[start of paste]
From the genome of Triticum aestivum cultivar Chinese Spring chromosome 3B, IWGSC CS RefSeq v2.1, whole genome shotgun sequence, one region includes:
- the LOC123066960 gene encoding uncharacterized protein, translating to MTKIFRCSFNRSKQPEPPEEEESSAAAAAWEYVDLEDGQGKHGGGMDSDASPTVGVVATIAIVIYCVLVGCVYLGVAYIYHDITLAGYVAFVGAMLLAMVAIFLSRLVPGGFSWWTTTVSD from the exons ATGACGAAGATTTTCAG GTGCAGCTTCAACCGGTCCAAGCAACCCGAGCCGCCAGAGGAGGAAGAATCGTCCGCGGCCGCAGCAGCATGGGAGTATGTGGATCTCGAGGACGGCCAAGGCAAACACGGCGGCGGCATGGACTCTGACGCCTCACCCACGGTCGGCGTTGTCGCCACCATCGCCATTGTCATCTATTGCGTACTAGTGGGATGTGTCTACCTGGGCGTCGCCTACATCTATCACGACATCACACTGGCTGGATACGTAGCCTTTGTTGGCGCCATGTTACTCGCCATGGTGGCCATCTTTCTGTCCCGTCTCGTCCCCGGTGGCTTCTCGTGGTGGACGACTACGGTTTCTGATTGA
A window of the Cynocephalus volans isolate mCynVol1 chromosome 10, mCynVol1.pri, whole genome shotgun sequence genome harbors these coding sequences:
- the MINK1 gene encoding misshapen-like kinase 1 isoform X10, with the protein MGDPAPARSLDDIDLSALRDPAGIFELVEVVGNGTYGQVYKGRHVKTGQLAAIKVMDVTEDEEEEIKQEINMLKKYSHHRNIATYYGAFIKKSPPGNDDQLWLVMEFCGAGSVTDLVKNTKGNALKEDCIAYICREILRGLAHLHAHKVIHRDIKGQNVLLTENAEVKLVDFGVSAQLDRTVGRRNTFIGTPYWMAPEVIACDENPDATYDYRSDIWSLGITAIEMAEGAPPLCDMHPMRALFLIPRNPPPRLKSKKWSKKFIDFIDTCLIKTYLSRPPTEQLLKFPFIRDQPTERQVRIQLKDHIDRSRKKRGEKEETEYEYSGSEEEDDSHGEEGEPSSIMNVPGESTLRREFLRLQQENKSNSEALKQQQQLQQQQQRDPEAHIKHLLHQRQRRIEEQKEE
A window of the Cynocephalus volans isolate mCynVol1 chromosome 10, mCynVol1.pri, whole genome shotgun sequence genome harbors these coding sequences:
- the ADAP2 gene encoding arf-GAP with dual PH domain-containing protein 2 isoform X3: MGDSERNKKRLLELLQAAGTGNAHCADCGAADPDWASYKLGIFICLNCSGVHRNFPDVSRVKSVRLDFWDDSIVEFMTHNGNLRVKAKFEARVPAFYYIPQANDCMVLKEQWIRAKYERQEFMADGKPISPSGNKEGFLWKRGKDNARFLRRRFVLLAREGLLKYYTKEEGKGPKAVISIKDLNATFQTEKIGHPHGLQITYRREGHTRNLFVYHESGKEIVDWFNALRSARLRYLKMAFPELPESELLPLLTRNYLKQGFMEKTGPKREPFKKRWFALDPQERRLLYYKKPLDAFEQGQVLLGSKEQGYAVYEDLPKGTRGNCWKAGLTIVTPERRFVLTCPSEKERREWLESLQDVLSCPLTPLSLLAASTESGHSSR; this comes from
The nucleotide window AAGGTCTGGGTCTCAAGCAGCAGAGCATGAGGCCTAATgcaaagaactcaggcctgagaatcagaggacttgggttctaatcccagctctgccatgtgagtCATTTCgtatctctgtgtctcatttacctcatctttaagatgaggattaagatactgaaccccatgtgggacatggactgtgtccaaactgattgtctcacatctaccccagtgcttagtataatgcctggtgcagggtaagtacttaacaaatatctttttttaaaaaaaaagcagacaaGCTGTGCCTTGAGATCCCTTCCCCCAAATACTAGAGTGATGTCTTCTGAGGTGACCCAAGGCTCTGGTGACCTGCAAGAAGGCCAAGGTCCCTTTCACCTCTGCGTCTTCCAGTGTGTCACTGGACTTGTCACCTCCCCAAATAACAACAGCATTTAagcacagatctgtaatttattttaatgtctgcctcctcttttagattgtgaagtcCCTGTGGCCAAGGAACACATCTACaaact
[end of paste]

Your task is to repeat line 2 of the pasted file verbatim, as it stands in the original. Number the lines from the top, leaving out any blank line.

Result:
- the LOC123066960 gene encoding uncharacterized protein, translating to MTKIFRCSFNRSKQPEPPEEEESSAAAAAWEYVDLEDGQGKHGGGMDSDASPTVGVVATIAIVIYCVLVGCVYLGVAYIYHDITLAGYVAFVGAMLLAMVAIFLSRLVPGGFSWWTTTVSD from the exons ATGACGAAGATTTTCAG GTGCAGCTTCAACCGGTCCAAGCAACCCGAGCCGCCAGAGGAGGAAGAATCGTCCGCGGCCGCAGCAGCATGGGAGTATGTGGATCTCGAGGACGGCCAAGGCAAACACGGCGGCGGCATGGACTCTGACGCCTCACCCACGGTCGGCGTTGTCGCCACCATCGCCATTGTCATCTATTGCGTACTAGTGGGATGTGTCTACCTGGGCGTCGCCTACATCTATCACGACATCACACTGGCTGGATACGTAGCCTTTGTTGGCGCCATGTTACTCGCCATGGTGGCCATCTTTCTGTCCCGTCTCGTCCCCGGTGGCTTCTCGTGGTGGACGACTACGGTTTCTGATTGA